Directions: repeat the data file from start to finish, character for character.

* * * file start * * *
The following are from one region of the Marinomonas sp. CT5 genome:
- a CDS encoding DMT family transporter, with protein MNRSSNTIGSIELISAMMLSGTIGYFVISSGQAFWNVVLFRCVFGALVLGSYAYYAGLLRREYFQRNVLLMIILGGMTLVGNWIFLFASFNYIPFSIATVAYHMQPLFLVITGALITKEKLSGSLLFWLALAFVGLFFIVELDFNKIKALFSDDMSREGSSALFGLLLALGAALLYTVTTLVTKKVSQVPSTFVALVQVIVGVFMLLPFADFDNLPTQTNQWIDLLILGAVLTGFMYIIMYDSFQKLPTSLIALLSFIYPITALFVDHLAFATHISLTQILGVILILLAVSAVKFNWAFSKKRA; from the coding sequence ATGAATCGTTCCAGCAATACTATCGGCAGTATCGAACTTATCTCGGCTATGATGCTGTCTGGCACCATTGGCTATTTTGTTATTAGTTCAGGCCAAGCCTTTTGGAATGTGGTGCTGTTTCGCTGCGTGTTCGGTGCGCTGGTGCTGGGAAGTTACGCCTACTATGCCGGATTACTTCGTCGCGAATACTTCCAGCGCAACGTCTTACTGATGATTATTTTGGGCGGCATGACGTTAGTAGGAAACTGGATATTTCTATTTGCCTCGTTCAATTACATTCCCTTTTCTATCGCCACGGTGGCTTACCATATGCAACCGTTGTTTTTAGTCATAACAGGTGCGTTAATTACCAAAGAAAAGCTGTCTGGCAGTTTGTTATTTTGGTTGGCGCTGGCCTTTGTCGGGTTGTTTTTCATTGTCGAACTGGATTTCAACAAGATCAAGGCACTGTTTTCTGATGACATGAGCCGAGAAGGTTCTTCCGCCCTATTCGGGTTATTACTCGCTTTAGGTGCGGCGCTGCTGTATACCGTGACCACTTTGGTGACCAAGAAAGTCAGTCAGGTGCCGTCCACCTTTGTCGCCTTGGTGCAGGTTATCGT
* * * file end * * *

The following are from one region of the Marinomonas sp. CT5 genome:
- a CDS encoding DMT family transporter, with protein MNRSSNTIGSIELISAMMLSGTIGYFVISSGQAFWNVVLFRCVFGALVLGSYAYYAGLLRREYFQRNVLLMIILGGMTLVGNWIFLFASFNYIPFSIATVAYHMQPLFLVITGALITKEKLSGSLLFWLALAFVGLFFIVELDFNKIKALFSDDMSREGSSALFGLLLALGAALLYTVTTLVTKKVSQVPSTFVALVQVIVGVFMLLPFADFDNLPTQTNQWIDLLILGAVLTGFMYIIMYDSFQKLPTSLIALLSFIYPITALFVDHLAFATHISLTQILGVILILLAVSAVKFNWAFSKKRA; from the coding sequence ATGAATCGTTCCAGCAATACTATCGGCAGTATCGAACTTATCTCGGCTATGATGCTGTCTGGCACCATTGGCTATTTTGTTATTAGTTCAGGCCAAGCCTTTTGGAATGTGGTGCTGTTTCGCTGCGTGTTCGGTGCGCTGGTGCTGGGAAGTTACGCCTACTATGCCGGATTACTTCGTCGCGAATACTTCCAGCGCAACGTCTTACTGATGATTATTTTGGGCGGCATGACGTTAGTAGGAAACTGGATATTTCTATTTGCCTCGTTCAATTACATTCCCTTTTCTATCGCCACGGTGGCTTACCATATGCAACCGTTGTTTTTAGTCATAACAGGTGCGTTAATTACCAAAGAAAAGCTGTCTGGCAGTTTGTTATTTTGGTTGGCGCTGGCCTTTGTCGGGTTGTTTTTCATTGTCGAACTGGATTTCAACAAGATCAAGGCACTGTTTTCTGATGACATGAGCCGAGAAGGTTCTTCCGCCCTATTCGGGTTATTACTCGCTTTAGGTGCGGCGCTGCTGTATACCGTGACCACTTTGGTGACCAAGAAAGTCAGTCAGGTGCCGTCCACCTTTGTCGCCTTGGTGCAGGTTATCGT